I like that, “how God redeems suffering in his divine economy”, maybe Elijah’s and Lovely’s expedited imigration process post Haiti disaster is another example…

        also, even with a will in bondage to some degree, we still (in God’s economy) seem to have the responsibility to choose Him. Maybe this is like the prisoner’s responsibility to choose to follow the person leading him to freedom (as Peter had to choose to follow the angel who undid his chains), it may be a logical choice after having explored the options, and a choice we couldn’t make alone, but a choice nevertheless

  5. Mindy Says:

    I don”t think I can add to that, Joe. It makes me feel incredibly free to just let God be the powerful God that He is and then I don’t have to worry about anything. I know He has a mighty plan. Not that I don’t still need to pray and act when necessary, but I really don’t question much about the happenings in the world, because they have been happening for centuries. I would not understand it all anyway until revealed in the end.

  6. j Says:

    free will: perfectly created and in perfect fellowship with God, eve and adam ate without the compulsion of the sin nature they passed down to us. clearly, they were created with free will.

    free will: perfectly created and standing in the perfect glory of God for all of his existence, lucifer rebels and takes a third of heaven with him.

    sovereignty: God is comfortable with the potential outcome of endowing his creation with the ability to reject him. he is also apparently comfortable with letting us live with the results of that, a world completely separated from him. in a place where fallen man has dominion over the earth and fallen angel has dominion over the air one should wonder why hitler and stalin are the exceptions, not the rule.

    i find the more compelling question, and the more troubling one to be, “why are we redeemed at so great a cost and the angels are not.” i believe the answer is God’s sovereignty.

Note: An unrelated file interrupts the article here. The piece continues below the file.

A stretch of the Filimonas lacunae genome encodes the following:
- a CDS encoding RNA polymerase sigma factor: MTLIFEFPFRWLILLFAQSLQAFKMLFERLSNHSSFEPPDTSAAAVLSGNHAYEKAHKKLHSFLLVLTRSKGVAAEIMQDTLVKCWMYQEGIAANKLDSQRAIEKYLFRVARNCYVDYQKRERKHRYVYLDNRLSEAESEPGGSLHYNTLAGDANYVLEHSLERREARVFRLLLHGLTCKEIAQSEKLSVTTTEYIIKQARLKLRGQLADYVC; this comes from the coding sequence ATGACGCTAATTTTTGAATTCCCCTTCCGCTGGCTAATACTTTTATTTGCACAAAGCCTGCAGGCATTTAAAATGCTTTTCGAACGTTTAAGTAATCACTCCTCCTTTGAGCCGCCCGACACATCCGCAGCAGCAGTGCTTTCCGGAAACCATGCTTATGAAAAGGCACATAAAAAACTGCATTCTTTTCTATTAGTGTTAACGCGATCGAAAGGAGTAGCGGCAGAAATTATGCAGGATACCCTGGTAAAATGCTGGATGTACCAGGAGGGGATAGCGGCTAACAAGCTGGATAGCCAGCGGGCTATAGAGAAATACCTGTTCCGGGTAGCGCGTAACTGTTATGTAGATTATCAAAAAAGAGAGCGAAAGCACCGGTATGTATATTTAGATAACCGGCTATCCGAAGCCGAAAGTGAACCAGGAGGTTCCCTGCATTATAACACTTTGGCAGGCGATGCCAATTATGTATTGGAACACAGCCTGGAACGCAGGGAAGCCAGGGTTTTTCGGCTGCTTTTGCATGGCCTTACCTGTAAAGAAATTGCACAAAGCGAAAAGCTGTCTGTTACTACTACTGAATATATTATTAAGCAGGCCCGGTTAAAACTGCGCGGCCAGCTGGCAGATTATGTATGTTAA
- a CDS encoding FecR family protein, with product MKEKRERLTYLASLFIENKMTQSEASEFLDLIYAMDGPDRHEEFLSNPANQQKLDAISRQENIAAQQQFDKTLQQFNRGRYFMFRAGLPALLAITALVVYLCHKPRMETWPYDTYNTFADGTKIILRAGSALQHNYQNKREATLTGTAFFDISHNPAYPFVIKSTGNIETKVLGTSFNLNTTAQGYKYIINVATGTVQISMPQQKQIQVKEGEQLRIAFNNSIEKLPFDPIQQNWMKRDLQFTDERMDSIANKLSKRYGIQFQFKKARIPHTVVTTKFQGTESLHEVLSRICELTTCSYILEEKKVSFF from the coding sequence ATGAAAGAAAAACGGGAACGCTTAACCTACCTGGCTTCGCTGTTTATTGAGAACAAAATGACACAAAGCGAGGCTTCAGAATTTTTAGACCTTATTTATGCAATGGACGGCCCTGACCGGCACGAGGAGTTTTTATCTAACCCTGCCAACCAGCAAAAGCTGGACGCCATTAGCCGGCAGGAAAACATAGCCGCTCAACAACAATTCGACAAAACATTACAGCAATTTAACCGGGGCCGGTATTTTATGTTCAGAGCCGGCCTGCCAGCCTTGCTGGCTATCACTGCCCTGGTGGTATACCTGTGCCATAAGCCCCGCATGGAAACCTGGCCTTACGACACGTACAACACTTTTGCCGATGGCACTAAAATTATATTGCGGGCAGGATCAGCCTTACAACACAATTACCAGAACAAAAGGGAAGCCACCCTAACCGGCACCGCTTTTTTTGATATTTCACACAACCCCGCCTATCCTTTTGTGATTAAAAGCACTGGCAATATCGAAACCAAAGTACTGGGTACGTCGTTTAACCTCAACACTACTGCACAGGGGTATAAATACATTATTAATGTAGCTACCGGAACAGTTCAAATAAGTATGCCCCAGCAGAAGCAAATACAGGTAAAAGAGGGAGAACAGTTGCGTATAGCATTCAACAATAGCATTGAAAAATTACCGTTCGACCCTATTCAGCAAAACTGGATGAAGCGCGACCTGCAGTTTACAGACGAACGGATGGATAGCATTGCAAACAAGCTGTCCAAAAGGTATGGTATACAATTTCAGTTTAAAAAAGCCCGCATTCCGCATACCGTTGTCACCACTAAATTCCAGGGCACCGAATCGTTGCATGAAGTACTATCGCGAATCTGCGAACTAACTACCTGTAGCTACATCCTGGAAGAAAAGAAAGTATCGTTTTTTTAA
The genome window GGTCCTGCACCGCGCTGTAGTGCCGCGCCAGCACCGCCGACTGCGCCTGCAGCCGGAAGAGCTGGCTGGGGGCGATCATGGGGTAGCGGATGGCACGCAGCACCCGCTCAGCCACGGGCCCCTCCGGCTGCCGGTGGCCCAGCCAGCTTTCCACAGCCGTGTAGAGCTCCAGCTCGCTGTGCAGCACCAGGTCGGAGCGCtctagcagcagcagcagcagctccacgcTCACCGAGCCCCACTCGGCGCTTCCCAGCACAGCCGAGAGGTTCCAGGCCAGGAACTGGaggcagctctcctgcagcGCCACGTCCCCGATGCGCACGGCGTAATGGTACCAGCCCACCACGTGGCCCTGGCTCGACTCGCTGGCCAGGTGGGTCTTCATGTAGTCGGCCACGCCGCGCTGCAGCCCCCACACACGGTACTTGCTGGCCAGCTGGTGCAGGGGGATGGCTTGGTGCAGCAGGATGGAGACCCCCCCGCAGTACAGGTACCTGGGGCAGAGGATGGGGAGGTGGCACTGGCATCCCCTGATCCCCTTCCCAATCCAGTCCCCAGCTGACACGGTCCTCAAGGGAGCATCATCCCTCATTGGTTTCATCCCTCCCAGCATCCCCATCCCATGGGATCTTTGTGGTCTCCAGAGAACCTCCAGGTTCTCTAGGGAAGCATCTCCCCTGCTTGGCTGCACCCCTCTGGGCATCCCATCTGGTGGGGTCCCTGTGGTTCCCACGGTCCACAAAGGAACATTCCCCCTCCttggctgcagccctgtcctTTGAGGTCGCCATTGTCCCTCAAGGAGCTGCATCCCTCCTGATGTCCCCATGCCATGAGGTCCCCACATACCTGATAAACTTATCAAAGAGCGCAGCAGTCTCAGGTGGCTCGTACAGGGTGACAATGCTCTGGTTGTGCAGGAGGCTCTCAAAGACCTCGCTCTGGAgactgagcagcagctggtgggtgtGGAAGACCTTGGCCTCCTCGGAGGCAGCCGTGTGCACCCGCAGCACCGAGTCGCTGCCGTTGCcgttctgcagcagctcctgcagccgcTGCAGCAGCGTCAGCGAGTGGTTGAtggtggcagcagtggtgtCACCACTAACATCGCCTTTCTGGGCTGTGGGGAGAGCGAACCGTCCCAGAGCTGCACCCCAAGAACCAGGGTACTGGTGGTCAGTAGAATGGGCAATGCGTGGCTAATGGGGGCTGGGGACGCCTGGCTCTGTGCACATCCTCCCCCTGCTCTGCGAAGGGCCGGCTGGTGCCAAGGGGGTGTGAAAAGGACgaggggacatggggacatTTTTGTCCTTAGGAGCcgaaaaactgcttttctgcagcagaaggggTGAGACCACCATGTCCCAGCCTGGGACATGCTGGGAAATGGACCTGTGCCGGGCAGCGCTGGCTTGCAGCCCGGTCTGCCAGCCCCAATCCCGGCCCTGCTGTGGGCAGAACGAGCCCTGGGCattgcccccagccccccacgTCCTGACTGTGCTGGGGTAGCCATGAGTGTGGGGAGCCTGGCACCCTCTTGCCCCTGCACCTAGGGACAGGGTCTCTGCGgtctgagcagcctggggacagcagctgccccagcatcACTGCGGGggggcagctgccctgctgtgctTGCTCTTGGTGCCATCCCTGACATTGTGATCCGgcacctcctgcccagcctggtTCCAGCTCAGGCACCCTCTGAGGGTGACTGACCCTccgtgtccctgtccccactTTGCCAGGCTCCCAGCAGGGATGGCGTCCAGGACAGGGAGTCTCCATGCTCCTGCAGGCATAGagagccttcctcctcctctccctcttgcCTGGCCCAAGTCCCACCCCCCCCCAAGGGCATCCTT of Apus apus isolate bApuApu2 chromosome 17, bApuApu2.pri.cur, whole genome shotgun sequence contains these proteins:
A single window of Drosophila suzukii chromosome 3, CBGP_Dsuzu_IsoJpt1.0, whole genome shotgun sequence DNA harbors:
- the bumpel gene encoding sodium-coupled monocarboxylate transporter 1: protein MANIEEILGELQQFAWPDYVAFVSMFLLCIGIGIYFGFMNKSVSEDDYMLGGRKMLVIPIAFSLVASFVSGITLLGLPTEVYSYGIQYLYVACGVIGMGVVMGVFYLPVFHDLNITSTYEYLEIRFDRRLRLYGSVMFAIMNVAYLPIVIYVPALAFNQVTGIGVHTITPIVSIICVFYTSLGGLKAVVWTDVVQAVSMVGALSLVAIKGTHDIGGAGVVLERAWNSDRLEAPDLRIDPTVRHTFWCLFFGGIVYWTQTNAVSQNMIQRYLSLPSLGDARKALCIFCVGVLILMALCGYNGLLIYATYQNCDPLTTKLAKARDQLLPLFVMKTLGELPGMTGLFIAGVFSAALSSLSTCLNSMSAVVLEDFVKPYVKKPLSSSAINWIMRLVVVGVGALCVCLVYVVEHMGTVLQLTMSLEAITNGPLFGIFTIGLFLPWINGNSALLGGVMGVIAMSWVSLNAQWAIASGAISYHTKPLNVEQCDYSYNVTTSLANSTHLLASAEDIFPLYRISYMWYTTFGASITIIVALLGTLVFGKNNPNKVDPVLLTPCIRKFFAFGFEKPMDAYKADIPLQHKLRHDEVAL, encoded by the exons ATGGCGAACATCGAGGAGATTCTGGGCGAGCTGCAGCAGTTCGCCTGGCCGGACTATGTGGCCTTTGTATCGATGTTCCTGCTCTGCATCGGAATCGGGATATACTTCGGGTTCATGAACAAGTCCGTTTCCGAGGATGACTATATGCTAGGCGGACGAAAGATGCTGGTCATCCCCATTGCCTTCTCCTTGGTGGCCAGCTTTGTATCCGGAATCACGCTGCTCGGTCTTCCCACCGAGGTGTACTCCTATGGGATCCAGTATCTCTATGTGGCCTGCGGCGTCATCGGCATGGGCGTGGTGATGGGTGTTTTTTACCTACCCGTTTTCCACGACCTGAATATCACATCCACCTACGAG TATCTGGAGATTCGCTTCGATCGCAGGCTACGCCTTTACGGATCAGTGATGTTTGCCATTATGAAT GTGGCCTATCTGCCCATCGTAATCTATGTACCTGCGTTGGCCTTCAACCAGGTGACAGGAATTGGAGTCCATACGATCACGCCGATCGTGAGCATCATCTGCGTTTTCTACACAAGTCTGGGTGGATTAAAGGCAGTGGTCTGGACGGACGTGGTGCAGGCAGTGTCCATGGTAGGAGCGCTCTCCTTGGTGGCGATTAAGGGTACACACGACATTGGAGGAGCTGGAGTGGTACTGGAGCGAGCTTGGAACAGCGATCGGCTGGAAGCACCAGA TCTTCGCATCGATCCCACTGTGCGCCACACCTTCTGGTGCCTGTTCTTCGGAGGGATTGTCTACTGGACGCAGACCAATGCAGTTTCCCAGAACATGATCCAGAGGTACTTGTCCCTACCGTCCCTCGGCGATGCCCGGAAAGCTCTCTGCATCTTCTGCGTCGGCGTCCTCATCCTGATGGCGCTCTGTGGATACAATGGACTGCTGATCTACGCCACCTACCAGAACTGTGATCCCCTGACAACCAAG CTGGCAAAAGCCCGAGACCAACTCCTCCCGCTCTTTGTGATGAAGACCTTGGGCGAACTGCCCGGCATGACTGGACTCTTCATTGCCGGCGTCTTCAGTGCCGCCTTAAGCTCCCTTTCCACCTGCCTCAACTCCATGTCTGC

• hellerman Says:

      Thanks, Jeannie. Great, thoughtful observations. Keep ’em coming.

      About the angels: well, the Intertestamental Jewish book of Jubilees says (yes, it really says this) that at creation the angels (the male ones, I assume) were circumcised and that they kept the Sabbath from the beginning. So, maybe they were trying to be justified by the law and not by faith, and that’s why God did not choose to send them a mediator who was fully God and fully angel. 🙂

      Joe

  7. Nicole Says:

    Hey Joe
    Your explanation of God’s sovereignty and man’s free will is useful and helpful not only to young adults, but to some of us middle-aged ones as well! Thank you for making such difficult concepts so palable!

  8. T Says:

    Hi Joe,
    I am finally able to sit down and catch up on all the sermons I have missed. Hearing them makes me realize how much I have missed my family (church) in the past 3 months.
    I loved your sermon on Daniel 4! As I home school my girls I keep trying to let them know that we can not see all that God does, nor can we know all that He knows. I tell them that in all episodes, whether good or bad, we need to not view them with our limited blinders on. You know the ones I mean, like on the horses while they would pull the carriages. We have to remember that God sees all, past, present, and future. He knows it all, He knows what must be done to complete His job, to get us here all home. I’m not a great “thinker,” I believe in the scripture that says unless you change and become like little children, you will never enter the kingdom of heaven. The greatest attribute, and the one evil humans like to exploit, is the over whelming trust a child has for those who care for them and show them love. That’s the kind of “become like little child” I want to have for my God. He has done all this for me, from Creation to the present, and I question Him? Thank you for confirming that He is in control of it all.
    On the lighter side, when you talked about being puffed up and God squashing us…I got the greatest image of a human Whoopie-cushion. Boy, the sounds I make when He squashes me!!!!!
    Thanks again for all your devotion to God which you so lovingly share with us.
    Love, T

    • hellerman Says:

      Thanks for your kind words, T. I like that whoopie-cushion illustration…hmm…think that one would fly in a Sunday sermon?!

      Joe